Posts Tagged improving relationships

Discipline Without Stress Newsletter – February 2016

Volume 16 Number 2 February 2016
Newsletter #174 Archived


  1. Welcome
  2. Promoting Responsibility
  3. Increasing Effectiveness
  4. Improving Relationships
  5. Promoting Learning
  6. Parenting
  7. Discipline without Stress (DWS)
  8. Reviews and Testimonials 



 “Most people are about as happy as they make up their mind to be.”
—Abraham Lincoln


Since this newsletter is being distributed on the anniversary of Lincoln’s birth, a few comments about him are worth sharing.

On February 12, 1809, Abraham Lincoln was born in a log cabin in the backwoods of Kentucky. Growing up on pioneer farms in Kentucky and Indiana, he received almost no formal education but was self-taught devouring book after book.

He moved to Illinois in 1830 and … >>>


Reducing Anonymity

Imagine you are driving on a highway on a Saturday morning. The road is like a ribbon of concrete ready for you to unfurl—not the usual heavy traffic where you can see only the vehicle in front of you.

Your eyes begin to meander. You appreciate the azure blue sky with an occasional cloud, the verdant landscaping along the road, and the beauty of the day.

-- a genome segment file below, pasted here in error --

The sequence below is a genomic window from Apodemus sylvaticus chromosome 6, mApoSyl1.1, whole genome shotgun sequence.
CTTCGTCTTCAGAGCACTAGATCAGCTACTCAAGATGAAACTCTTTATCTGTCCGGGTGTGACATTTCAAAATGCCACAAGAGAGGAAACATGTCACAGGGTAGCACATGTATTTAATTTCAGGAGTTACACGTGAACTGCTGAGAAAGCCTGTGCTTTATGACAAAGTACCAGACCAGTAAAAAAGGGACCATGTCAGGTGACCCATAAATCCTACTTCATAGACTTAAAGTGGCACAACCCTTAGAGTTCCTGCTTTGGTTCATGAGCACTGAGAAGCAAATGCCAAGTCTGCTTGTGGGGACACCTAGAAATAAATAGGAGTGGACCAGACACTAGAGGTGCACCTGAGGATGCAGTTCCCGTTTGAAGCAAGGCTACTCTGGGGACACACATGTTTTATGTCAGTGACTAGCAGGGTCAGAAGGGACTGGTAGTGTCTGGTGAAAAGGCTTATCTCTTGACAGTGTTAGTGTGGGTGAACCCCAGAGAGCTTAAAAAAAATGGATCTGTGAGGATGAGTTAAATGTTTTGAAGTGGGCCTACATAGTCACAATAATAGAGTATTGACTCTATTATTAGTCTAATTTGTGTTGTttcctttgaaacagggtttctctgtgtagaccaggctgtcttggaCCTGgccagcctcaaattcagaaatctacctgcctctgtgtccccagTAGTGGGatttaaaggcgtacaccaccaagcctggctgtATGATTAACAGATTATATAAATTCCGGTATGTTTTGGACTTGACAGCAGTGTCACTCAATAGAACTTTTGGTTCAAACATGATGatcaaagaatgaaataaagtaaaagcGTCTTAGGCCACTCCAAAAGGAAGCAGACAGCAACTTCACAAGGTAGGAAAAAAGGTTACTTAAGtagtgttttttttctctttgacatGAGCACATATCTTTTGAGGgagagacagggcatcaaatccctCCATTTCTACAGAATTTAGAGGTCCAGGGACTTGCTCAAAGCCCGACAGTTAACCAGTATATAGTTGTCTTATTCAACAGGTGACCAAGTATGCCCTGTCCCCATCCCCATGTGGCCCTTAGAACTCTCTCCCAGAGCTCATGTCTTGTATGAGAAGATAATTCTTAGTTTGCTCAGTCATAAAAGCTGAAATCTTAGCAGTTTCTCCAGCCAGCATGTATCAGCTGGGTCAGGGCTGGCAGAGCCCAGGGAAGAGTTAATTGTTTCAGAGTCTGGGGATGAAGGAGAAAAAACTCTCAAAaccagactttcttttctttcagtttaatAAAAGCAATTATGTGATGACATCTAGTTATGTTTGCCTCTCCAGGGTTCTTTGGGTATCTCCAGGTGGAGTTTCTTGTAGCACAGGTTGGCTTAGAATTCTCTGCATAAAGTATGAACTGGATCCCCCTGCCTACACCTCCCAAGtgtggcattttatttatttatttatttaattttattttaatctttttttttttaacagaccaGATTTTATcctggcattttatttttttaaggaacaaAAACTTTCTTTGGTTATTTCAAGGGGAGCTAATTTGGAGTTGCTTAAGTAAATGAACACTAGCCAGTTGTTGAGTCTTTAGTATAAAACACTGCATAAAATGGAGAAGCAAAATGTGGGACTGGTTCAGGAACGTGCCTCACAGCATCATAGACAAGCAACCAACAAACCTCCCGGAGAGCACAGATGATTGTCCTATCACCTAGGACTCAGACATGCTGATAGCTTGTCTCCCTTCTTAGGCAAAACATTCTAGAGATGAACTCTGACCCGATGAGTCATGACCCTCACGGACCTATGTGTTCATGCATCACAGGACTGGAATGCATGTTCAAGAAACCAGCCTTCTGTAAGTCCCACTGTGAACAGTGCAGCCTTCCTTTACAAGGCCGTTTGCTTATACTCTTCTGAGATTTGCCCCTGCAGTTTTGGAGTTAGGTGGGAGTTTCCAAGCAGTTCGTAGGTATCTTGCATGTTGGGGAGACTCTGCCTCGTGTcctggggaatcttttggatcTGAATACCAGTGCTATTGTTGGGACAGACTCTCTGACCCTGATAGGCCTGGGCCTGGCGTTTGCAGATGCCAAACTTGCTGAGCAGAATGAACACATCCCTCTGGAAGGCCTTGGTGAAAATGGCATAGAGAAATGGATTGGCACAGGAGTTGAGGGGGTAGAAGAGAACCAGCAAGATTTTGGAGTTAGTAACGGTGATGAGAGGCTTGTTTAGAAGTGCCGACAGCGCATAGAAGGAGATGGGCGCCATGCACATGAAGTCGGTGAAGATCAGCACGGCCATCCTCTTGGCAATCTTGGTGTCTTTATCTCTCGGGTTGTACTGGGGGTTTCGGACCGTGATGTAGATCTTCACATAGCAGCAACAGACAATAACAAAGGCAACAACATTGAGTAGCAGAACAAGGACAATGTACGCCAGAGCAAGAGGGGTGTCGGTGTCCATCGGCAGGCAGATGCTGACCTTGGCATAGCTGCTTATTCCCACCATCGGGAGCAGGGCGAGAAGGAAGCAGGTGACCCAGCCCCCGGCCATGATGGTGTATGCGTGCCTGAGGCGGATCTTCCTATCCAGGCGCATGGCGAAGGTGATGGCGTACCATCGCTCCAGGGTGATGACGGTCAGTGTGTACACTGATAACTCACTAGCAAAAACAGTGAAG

You glance in the rear view mirror and realize that someone is tailgating you so closely that you can almost feel the driver’s breath on your back. You look at your speedometer; you are going faster than the speed limit allows.

You move over one lane to allow the car to pass. As the … >>>


A Key to Improving Relationships

In order to significantly improve relationships, focus on UNDERSTANDING the other person, rather than attempting to influence that person. You will find that agreement is often achieved more quickly with this approach.

Rather than assuming you know the reasoning behind another person’s viewpoint, ask for an explanation. Air at clarification—rather than influencing Using this process, the person articulates the reasoning, and you many find that the person’s reasoning is well-worth considering. You may receive an insight about the other person which will assist you in your discussions and understanding of that person.

Having the other person feel and believe that his/her reasoning is recognized—not necessarily agreed with—can have a dramatic influence on changing opinion.s

More ideas on … >>>